Supreme Court blocks Texas from enforcing controversial immigration law for now

Editor’s Note: On Tuesday, March 19, 2024, the Supreme Court allowed Texas to begin enforcing its immigration law, wiping away an indefinite stay against the law that was issued the day before. Read the latest developments here.

The Supreme Court on Monday indefinitely blocked Texas from enforcing an immigration law that would allow state officials to arrest and detain people they suspect of entering the country illegally.

The so-called administrative stay will remain in place while the court considers emergency appeals from the Biden administration and others, who want the justices to block enforcement of the law while their legal challenges to it play out. Monday’s order does not include an expiration date for the stay.

The order came from Justice Samuel Alito because he oversees matters arising from the appeals court that is currently weighing the case.

Senate Bill 4, signed into law by Texas Republican Gov. Greg Abbott in December, immediately raised concerns among immigration advocates of increased racial profiling as well as detentions and attempted deportations by state authorities in Texas, where Latinos represent 40% of the population.

“The Supreme Court has temporarily halted enforcement of SB 4, but it didn’t halt Texas’ pre-existing authority to arrest for criminal trespass and other violations of the law,” Abbott said in a statement Monday, adding that “Texas will continue utilizing every tool and strategy to respond to this Biden-made border crisis.”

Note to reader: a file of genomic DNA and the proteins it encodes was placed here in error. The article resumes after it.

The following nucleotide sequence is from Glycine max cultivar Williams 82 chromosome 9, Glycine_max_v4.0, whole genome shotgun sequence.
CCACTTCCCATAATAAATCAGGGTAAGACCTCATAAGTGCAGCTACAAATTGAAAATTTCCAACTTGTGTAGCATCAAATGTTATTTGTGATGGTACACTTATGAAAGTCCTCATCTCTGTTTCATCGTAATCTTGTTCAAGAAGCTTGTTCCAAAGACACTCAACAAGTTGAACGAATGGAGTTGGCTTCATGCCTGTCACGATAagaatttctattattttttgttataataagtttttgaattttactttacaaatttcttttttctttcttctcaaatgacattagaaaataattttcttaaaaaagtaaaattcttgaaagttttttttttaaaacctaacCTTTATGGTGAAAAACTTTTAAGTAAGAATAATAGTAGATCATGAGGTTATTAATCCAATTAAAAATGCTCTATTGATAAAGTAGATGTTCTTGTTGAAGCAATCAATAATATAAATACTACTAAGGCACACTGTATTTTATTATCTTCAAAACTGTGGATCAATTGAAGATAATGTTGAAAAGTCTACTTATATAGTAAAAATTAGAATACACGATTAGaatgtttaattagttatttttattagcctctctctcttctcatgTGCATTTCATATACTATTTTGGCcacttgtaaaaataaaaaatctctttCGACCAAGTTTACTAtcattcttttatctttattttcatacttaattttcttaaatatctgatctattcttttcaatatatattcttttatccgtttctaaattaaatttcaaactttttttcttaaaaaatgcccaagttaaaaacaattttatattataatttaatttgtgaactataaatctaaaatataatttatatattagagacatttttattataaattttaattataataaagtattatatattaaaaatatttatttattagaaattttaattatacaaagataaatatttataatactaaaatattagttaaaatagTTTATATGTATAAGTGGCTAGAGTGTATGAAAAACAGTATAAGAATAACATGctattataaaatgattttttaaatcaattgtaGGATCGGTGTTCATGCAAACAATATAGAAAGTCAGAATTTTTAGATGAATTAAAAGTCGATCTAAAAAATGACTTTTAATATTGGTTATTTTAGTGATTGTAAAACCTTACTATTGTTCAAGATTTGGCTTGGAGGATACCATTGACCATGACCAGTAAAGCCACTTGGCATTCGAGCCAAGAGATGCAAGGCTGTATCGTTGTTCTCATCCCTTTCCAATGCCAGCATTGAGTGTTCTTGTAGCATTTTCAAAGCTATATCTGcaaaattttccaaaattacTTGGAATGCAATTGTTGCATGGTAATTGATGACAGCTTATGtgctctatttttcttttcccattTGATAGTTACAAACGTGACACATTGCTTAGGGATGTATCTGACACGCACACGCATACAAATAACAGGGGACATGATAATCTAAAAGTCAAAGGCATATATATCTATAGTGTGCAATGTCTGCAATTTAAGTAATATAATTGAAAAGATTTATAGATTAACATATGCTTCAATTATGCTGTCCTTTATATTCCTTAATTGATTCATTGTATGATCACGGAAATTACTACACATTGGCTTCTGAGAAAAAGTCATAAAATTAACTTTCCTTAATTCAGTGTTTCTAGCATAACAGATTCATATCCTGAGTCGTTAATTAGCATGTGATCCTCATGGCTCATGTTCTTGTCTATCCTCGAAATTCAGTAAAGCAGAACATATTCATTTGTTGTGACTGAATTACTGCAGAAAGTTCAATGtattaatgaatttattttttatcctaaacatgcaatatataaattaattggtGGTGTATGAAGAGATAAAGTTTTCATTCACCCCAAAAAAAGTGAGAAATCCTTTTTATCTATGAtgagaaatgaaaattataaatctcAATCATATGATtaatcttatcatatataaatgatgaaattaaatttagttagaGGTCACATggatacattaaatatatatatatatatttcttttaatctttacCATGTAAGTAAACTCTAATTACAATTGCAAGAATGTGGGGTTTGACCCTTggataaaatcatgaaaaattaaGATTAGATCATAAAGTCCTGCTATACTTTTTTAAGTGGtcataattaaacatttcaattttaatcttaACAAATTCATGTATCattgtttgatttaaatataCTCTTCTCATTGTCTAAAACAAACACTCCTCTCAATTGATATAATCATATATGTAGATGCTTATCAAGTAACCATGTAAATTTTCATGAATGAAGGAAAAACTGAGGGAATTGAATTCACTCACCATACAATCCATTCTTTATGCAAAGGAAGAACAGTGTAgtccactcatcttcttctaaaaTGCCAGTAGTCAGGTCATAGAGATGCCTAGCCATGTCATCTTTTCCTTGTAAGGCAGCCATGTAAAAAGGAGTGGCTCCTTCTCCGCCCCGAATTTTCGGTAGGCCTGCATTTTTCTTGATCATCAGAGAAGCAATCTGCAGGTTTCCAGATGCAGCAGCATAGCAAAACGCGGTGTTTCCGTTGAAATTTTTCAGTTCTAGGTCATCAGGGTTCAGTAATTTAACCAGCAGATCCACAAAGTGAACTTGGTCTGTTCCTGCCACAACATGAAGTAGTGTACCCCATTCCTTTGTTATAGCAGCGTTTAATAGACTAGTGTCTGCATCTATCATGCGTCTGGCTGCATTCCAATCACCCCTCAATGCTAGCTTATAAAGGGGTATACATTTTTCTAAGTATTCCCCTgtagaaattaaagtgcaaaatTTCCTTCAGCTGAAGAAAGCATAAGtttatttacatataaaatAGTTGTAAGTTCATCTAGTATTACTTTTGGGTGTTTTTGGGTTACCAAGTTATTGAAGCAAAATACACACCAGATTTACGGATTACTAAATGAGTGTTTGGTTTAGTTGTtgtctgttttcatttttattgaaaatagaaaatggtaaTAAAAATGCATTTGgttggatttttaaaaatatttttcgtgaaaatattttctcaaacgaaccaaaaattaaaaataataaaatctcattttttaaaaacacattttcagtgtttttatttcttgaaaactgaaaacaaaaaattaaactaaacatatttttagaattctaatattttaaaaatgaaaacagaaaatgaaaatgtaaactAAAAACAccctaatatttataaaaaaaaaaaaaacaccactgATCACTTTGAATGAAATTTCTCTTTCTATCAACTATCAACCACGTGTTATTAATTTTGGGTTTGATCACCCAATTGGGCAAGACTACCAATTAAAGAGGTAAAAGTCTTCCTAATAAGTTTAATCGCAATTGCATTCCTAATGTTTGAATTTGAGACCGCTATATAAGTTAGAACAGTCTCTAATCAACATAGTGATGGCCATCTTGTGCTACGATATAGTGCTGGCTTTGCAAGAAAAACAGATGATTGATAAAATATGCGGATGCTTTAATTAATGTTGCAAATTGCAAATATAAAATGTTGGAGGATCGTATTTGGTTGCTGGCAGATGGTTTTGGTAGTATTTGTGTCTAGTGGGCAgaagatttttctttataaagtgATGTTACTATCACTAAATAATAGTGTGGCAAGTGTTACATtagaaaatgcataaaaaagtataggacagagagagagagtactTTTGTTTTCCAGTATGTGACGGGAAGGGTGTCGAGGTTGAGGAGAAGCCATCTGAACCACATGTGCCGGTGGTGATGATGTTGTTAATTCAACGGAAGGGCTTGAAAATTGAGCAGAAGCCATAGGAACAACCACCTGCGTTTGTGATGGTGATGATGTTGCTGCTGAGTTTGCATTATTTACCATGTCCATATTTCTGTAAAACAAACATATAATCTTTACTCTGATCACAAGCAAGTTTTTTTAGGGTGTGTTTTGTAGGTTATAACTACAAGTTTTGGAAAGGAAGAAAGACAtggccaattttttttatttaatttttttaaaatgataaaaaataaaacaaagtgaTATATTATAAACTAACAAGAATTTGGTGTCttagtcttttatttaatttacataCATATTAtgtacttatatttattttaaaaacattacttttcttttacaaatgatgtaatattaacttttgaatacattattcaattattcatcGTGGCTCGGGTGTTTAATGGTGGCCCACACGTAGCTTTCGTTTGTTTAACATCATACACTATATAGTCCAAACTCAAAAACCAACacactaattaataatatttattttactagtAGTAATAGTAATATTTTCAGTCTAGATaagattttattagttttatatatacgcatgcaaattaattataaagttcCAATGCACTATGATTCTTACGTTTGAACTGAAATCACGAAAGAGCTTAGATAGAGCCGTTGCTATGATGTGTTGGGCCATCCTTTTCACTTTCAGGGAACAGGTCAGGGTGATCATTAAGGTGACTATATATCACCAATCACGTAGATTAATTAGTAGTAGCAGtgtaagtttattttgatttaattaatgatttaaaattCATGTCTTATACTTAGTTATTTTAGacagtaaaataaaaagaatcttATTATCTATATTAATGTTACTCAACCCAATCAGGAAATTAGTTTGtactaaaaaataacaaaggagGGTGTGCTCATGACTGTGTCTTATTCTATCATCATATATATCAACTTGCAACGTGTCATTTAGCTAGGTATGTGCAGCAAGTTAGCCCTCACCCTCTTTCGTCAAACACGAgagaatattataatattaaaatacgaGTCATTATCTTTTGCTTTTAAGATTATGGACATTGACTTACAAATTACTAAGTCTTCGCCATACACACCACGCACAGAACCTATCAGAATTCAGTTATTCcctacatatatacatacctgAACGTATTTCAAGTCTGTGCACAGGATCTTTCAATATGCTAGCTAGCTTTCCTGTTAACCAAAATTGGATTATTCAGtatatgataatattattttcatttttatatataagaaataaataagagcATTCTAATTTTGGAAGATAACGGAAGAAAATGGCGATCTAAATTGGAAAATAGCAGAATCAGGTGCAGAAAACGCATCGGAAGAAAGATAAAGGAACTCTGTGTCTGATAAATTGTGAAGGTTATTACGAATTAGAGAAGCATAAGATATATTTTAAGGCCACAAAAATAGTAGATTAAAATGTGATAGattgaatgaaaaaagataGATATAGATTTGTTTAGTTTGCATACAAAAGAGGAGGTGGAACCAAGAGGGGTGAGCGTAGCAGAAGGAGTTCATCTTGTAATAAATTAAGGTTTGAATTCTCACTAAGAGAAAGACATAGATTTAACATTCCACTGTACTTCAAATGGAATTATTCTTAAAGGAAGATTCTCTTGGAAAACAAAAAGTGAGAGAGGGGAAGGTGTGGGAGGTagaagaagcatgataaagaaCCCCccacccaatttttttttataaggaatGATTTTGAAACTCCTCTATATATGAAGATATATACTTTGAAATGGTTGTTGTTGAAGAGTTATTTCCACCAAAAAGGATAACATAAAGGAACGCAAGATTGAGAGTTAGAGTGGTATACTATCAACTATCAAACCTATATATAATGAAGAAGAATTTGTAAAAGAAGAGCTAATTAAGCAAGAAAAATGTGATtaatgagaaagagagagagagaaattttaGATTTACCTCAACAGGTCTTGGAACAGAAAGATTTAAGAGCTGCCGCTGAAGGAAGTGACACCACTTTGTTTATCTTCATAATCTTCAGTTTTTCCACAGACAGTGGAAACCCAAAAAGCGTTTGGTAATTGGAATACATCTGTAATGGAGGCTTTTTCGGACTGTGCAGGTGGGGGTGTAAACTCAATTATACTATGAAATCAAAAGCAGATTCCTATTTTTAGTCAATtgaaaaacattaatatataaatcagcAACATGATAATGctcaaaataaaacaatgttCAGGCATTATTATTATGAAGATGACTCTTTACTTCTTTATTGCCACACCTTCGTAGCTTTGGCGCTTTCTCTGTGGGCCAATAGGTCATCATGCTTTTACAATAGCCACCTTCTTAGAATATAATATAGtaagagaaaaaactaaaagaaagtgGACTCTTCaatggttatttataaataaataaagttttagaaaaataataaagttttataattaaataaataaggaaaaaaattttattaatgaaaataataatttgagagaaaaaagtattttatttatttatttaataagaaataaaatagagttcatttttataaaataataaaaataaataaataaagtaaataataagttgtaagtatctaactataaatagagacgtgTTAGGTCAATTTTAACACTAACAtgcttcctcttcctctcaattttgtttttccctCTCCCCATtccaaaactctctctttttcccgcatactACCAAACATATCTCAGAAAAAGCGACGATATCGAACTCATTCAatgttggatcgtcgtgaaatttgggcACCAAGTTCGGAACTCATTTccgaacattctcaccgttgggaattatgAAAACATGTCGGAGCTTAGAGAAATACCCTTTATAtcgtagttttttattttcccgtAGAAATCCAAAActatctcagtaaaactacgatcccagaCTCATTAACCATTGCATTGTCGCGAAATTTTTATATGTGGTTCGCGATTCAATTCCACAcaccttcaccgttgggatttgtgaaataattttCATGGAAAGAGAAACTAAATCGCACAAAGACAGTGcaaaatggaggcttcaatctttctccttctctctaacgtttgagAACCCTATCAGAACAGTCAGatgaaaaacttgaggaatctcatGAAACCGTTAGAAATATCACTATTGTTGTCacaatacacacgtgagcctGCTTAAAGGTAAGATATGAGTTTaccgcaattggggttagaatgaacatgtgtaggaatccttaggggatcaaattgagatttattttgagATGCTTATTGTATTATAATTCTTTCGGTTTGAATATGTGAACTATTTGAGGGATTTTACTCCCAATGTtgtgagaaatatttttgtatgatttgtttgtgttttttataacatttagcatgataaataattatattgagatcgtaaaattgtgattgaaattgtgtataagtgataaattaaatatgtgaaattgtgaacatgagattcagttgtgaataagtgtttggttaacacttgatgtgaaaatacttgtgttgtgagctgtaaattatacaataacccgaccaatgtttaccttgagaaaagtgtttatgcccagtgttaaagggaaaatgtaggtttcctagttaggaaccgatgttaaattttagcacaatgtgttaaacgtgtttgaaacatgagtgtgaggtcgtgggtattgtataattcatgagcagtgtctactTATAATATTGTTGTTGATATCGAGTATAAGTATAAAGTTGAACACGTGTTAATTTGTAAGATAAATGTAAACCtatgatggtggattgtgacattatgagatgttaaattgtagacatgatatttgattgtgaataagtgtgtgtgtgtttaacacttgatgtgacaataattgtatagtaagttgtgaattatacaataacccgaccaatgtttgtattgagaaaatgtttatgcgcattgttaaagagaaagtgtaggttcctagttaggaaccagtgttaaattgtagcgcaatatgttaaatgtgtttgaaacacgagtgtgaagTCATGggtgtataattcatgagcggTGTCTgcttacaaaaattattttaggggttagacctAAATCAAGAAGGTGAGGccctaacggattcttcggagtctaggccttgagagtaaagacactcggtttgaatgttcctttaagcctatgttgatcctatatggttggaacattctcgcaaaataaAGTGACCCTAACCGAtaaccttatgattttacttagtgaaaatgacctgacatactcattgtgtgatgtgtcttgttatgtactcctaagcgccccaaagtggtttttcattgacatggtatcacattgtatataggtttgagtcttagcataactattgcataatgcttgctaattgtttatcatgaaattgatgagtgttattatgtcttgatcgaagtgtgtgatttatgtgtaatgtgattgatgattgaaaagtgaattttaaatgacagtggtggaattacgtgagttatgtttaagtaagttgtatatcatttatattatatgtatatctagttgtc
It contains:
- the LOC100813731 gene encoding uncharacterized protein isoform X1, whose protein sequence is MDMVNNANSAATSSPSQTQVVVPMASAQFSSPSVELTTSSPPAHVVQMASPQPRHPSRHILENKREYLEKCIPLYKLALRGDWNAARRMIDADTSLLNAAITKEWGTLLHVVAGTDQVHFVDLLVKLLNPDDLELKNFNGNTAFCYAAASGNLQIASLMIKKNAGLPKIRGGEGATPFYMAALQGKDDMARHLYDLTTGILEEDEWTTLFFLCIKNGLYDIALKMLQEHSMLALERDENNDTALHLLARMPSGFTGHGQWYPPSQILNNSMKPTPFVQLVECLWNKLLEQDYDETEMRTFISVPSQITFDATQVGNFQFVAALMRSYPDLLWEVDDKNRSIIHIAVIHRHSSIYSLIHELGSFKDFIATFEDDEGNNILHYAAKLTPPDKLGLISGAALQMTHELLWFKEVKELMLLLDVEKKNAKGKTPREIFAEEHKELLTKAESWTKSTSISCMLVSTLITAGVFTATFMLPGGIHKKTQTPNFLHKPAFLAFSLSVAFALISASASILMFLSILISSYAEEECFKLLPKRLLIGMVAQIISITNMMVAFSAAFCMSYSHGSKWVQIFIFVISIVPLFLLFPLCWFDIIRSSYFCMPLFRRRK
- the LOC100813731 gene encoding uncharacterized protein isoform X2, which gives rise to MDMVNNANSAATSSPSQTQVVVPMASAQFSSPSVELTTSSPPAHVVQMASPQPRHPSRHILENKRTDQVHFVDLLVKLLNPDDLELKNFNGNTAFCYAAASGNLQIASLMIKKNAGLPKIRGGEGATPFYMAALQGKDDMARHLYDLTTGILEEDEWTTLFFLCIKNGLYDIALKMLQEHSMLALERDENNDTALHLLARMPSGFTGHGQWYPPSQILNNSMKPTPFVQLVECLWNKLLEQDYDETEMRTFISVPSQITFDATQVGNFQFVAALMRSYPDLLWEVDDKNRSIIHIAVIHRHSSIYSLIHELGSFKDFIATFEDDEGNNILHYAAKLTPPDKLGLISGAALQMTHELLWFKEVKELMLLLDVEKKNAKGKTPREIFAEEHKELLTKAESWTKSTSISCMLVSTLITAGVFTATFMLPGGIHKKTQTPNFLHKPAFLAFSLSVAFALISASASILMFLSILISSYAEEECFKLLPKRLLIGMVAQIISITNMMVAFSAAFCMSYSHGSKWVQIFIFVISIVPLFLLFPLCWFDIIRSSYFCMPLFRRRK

The Justice Department has argued that the law would “profoundly” alter the status quo “that has existed between the United States and the States in the context of immigration for almost 150 years.”

“People can disagree about immigration. They always have. And Texas may be deeply concerned about recent immigration,” attorneys for a pair of immigration groups and El Paso County wrote in court papers. “But the same was true of California in the 1870s, Pennsylvania and Michigan in the 1930s, and Arizona in 2012. Nevertheless, for 150 years this Court has made clear that states are not allowed to regulate the core immigration field of entry and removal.”

A federal judge in Austin, Texas, had blocked the state government from implementing the law. But the 5th US Circuit Court of Appeals granted a temporary stay of the lower court’s decision and said the law would take effect on March 10 if the Supreme Court didn’t act. The pair of appeals soon followed, and Alito issued the administrative stay on March 4.

Texas Attorney General Ken Paxton, a Republican, and other officials told the Supreme Court that the “Constitution recognizes that Texas has the sovereign right to defend itself from violent transnational cartels that flood the State with fentanyl, weapons, and all manner of brutality.”

The state officials described Texas in court papers as being “the nation’s first-line defense against transnational violence” and said the state has been “forced to deal with the deadly consequences of the federal government’s inability or unwillingness to protect the border.”

Oral arguments at the 5th Circuit are scheduled for next month.

This story has been updated with additional details.

CNN’s Ashley Killough contributed to this report.

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